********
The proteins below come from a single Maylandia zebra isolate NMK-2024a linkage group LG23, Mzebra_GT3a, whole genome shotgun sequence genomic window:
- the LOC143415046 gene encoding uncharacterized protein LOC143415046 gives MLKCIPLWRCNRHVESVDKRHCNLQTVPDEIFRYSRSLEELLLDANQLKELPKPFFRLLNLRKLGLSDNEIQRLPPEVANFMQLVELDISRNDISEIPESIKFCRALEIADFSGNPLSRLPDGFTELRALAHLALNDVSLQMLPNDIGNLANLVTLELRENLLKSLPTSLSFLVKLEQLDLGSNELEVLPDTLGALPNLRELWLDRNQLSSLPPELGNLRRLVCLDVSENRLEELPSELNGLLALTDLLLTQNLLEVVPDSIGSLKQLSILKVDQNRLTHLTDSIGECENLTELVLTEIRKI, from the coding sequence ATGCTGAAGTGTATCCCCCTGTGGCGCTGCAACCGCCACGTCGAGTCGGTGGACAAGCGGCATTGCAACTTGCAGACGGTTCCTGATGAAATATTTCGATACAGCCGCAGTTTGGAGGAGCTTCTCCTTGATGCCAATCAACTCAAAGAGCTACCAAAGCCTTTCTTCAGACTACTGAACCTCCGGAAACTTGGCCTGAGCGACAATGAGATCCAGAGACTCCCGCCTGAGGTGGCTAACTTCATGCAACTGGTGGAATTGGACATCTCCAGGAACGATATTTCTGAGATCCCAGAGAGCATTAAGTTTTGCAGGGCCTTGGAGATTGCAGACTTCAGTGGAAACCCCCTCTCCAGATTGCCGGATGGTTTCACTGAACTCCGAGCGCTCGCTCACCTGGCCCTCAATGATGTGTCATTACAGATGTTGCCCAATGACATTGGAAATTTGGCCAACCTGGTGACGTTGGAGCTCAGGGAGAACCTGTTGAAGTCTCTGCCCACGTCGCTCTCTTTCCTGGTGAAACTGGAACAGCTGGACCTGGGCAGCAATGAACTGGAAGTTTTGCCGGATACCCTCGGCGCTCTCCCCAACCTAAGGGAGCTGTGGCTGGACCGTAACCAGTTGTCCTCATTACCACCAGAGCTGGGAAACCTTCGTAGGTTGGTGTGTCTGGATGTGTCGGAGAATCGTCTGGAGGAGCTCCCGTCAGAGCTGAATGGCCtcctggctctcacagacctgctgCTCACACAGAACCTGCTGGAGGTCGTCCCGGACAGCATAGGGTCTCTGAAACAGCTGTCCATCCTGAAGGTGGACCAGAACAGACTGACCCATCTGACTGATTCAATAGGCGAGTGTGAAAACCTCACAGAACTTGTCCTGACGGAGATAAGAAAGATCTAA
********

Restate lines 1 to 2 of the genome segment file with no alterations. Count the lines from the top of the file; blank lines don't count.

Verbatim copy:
The proteins below come from a single Maylandia zebra isolate NMK-2024a linkage group LG23, Mzebra_GT3a, whole genome shotgun sequence genomic window:
- the LOC143415046 gene encoding uncharacterized protein LOC143415046 gives MLKCIPLWRCNRHVESVDKRHCNLQTVPDEIFRYSRSLEELLLDANQLKELPKPFFRLLNLRKLGLSDNEIQRLPPEVANFMQLVELDISRNDISEIPESIKFCRALEIADFSGNPLSRLPDGFTELRALAHLALNDVSLQMLPNDIGNLANLVTLELRENLLKSLPTSLSFLVKLEQLDLGSNELEVLPDTLGALPNLRELWLDRNQLSSLPPELGNLRRLVCLDVSENRLEELPSELNGLLALTDLLLTQNLLEVVPDSIGSLKQLSILKVDQNRLTHLTDSIGECENLTELVLTEIRKI, from the coding sequence ATGCTGAAGTGTATCCCCCTGTGGCGCTGCAACCGCCACGTCGAGTCGGTGGACAAGCGGCATTGCAACTTGCAGACGGTTCCTGATGAAATATTTCGATACAGCCGCAGTTTGGAGGAGCTTCTCCTTGATGCCAATCAACTCAAAGAGCTACCAAAGCCTTTCTTCAGACTACTGAACCTCCGGAAACTTGGCCTGAGCGACAATGAGATCCAGAGACTCCCGCCTGAGGTGGCTAACTTCATGCAACTGGTGGAATTGGACATCTCCAGGAACGATATTTCTGAGATCCCAGAGAGCATTAAGTTTTGCAGGGCCTTGGAGATTGCAGACTTCAGTGGAAACCCCCTCTCCAGATTGCCGGATGGTTTCACTGAACTCCGAGCGCTCGCTCACCTGGCCCTCAATGATGTGTCATTACAGATGTTGCCCAATGACATTGGAAATTTGGCCAACCTGGTGACGTTGGAGCTCAGGGAGAACCTGTTGAAGTCTCTGCCCACGTCGCTCTCTTTCCTGGTGAAACTGGAACAGCTGGACCTGGGCAGCAATGAACTGGAAGTTTTGCCGGATACCCTCGGCGCTCTCCCCAACCTAAGGGAGCTGTGGCTGGACCGTAACCAGTTGTCCTCATTACCACCAGAGCTGGGAAACCTTCGTAGGTTGGTGTGTCTGGATGTGTCGGAGAATCGTCTGGAGGAGCTCCCGTCAGAGCTGAATGGCCtcctggctctcacagacctgctgCTCACACAGAACCTGCTGGAGGTCGTCCCGGACAGCATAGGGTCTCTGAAACAGCTGTCCATCCTGAAGGTGGACCAGAACAGACTGACCCATCTGACTGATTCAATAGGCGAGTGTGAAAACCTCACAGAACTTGTCCTGACGGAGATAAGAAAGATCTAA